Thursday, August 24, 2006

In step with 'the last sage'

Schorr muses on news as he enters his ninth decade

It seems as if I've been listening to National Public Radio's Daniel Schorr forever. Schorr is about to turn 90. I'm a little younger. (smile) So, indeed, I have known the presence of this celebrated journalist all my life.

Schorr, the surviving member of Edward R. Murrow's legendary CBS team, was well into his news career when I was born. He eventually left CBS when, at the request of Ted Turner, Schorr helped to create the Cable News Network. He went on to work as CNN's senior correspondent. During my own career in public radio, the Schorr's familiar voice was ever-present.

Even as he approaches 90, Schorr shows no signs of letting up. The man described as "the last sage" took time out of his schedule recently to talk with Washington Jewish Week.

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Dennis Fermoyle said...

I was surprised that Daniel Schorr is still alive. So many from that generation of reporters have died, I would have just assumed that he was one of them. I know Walter Cronkite is still going strong, too. I saw him interviewed lately, and although he looked old, he still seemed as sharp as a tack. I think one of the great all-time media quotes involved him when Lyndon Johnson said about the Vietnam War, "If we've lost Walter Cronkite, we've lost the American people." (That quote isn't exact, but it's in the ballgame.) When I think of people like Cronkite, Schorr, and Dan Rather, I do have to admit that CBS was just a tad on the left side of the political spectrum.

Deb S. said...

Dennis: Daniel Schorr has been with NPR (National Public Radio) since the mid-1980s. So you think Cronkite, Schorr and Rather - along with CBS - were "just a tad on the left side of the political spectrum"? Interesting.

I've always found coverage by Cronkite and Schorr to be balanced. When it comes to Rather, I definitely think his coverage leans to the left a bit, but I see nothing wrong with that. His reporting, generally speaking, is balanced. Rather just has a little more "attitude" than most CBS anchors and correspondents.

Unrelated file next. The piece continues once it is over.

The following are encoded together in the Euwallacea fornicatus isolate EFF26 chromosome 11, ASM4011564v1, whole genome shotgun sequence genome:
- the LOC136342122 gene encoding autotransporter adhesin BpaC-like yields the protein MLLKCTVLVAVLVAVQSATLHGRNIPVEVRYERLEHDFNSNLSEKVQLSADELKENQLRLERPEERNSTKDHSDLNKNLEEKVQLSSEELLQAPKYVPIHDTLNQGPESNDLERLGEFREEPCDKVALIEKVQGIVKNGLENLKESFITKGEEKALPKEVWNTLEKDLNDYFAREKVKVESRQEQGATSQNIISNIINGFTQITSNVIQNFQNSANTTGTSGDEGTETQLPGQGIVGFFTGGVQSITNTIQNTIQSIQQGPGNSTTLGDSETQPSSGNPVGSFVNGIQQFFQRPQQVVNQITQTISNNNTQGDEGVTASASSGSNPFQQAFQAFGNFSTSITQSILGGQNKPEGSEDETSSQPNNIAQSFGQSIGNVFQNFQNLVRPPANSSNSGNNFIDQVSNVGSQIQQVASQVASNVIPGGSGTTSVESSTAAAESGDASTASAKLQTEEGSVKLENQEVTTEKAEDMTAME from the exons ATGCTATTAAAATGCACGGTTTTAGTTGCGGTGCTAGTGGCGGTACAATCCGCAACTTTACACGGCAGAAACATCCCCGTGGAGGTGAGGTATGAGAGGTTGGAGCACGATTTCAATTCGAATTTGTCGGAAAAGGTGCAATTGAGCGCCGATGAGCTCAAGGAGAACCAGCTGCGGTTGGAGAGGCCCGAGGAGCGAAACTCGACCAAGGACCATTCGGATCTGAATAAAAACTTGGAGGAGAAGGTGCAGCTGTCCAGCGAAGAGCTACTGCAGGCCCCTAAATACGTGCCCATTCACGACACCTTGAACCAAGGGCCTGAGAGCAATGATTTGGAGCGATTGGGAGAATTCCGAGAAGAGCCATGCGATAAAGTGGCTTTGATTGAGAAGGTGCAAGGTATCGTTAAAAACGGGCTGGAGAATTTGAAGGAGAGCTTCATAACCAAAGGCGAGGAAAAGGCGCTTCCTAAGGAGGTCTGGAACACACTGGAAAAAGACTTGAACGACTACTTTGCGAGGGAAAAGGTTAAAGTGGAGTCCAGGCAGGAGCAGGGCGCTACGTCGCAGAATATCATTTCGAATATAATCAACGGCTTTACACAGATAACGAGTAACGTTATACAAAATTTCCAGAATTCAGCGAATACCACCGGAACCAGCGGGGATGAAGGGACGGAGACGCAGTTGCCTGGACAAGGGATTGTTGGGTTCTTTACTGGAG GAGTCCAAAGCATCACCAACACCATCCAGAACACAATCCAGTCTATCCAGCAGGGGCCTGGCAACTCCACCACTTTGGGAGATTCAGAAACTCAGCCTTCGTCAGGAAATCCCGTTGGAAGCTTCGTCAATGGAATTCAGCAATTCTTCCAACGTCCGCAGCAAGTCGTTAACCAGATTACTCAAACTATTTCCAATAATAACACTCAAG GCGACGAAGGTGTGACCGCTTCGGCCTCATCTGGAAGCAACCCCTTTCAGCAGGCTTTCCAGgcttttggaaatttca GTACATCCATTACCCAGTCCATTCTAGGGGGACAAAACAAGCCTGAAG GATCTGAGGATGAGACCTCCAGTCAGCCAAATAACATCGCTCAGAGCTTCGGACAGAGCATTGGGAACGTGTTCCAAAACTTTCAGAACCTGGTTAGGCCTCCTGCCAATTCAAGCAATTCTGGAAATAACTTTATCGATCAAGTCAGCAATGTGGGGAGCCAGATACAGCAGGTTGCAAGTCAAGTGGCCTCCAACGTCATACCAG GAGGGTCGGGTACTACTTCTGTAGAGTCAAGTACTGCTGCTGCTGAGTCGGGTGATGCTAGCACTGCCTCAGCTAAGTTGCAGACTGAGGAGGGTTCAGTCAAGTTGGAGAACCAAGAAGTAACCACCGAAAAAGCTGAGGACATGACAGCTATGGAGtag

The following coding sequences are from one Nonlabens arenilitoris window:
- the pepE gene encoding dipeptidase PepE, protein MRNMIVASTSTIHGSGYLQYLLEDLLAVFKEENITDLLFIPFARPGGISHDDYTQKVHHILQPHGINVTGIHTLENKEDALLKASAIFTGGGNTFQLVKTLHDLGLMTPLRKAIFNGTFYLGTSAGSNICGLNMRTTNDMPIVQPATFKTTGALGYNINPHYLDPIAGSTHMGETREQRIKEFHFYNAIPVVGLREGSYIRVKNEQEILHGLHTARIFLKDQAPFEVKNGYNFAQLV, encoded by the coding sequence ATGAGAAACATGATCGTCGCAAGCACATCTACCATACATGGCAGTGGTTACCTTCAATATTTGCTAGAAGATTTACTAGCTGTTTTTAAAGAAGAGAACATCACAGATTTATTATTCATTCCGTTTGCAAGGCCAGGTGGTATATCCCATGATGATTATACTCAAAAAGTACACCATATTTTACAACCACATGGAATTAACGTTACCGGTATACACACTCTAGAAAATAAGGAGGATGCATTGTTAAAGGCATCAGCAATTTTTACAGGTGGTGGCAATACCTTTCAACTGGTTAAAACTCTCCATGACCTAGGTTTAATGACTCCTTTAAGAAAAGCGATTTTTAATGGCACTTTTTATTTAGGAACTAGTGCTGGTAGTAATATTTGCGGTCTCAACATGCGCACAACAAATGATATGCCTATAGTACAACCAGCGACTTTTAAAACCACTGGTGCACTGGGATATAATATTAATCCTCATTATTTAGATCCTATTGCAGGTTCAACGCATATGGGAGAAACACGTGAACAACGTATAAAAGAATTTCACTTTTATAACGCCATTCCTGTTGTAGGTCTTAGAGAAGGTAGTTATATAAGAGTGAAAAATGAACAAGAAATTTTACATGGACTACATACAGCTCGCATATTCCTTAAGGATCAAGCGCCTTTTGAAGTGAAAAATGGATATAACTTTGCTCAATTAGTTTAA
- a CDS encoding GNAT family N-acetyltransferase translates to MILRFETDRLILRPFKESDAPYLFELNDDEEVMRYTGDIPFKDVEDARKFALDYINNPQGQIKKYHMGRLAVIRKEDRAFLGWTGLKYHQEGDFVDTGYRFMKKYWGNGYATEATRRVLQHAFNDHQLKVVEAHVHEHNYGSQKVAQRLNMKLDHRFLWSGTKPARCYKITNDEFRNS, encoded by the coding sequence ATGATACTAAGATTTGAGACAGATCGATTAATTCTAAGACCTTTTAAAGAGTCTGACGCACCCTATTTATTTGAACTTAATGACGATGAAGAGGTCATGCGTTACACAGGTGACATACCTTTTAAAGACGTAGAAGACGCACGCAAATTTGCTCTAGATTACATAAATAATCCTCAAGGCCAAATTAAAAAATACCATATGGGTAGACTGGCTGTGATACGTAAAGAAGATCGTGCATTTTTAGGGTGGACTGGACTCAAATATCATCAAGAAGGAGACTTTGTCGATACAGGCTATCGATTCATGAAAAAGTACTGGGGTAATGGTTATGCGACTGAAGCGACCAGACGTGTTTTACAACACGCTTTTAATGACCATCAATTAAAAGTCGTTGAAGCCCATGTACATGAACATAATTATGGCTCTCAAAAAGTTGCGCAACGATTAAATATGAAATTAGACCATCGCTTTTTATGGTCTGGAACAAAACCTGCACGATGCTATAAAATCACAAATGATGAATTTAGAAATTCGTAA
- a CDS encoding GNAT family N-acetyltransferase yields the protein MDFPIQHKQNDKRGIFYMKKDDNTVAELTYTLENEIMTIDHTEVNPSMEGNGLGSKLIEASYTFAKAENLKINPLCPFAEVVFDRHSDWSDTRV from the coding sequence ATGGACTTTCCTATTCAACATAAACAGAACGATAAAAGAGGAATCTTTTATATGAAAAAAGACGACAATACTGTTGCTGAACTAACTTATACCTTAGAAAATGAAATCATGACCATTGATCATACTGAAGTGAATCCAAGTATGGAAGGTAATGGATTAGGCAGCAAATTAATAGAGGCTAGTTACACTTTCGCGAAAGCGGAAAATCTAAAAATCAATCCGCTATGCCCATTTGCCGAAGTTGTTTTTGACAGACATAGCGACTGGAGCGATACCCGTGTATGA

My view of CBS News is that it is moderate. As you probably know, it has a huge following of viewers 50 and over. During the William S. Paley days (Paley developed CBS radio and TV news), CBS was known as the "Tiffany Network." Among many, it maintains that image to this day.

You can hear Schorr on NPR's Morning Edition, All Things Considered and other news programs.

Rose said...

I don't know this person. He is very old and still in media. I can't recall ever seeing him. He is 90 and still working. If I live for almost 50 years to see that age that would be a blessing.

Deb S. said...

Rose: I like Daniel Schorr because, in my opinion, he tells it like it is - with little to no hype. I think he represents the best in journalism of his generation, and he's perfectly suited for NPR.

I've been telling my dad that he has a future in radio. Dad thinks he's too old at age 70. Just wait until I show him the Daniel Schorr article! :-)

Dennis Fermoyle said...

Deb, I don't think there is a balanced television network news organization. A few months ago, the top news story of the day was some conflict between President Bush and the Democrats in Congress. I can't remember what exactly the conflict was about. I watched Special Report With Brit Hume on Fox News, and then when that was over, I flipped over and caught CBS. They were both talking about the same story, but it would have been hard to believe it. Their presentations of "the facts" were completely different. I came away from that feeling like neither news organization made any attempt to be "balanced" on this story.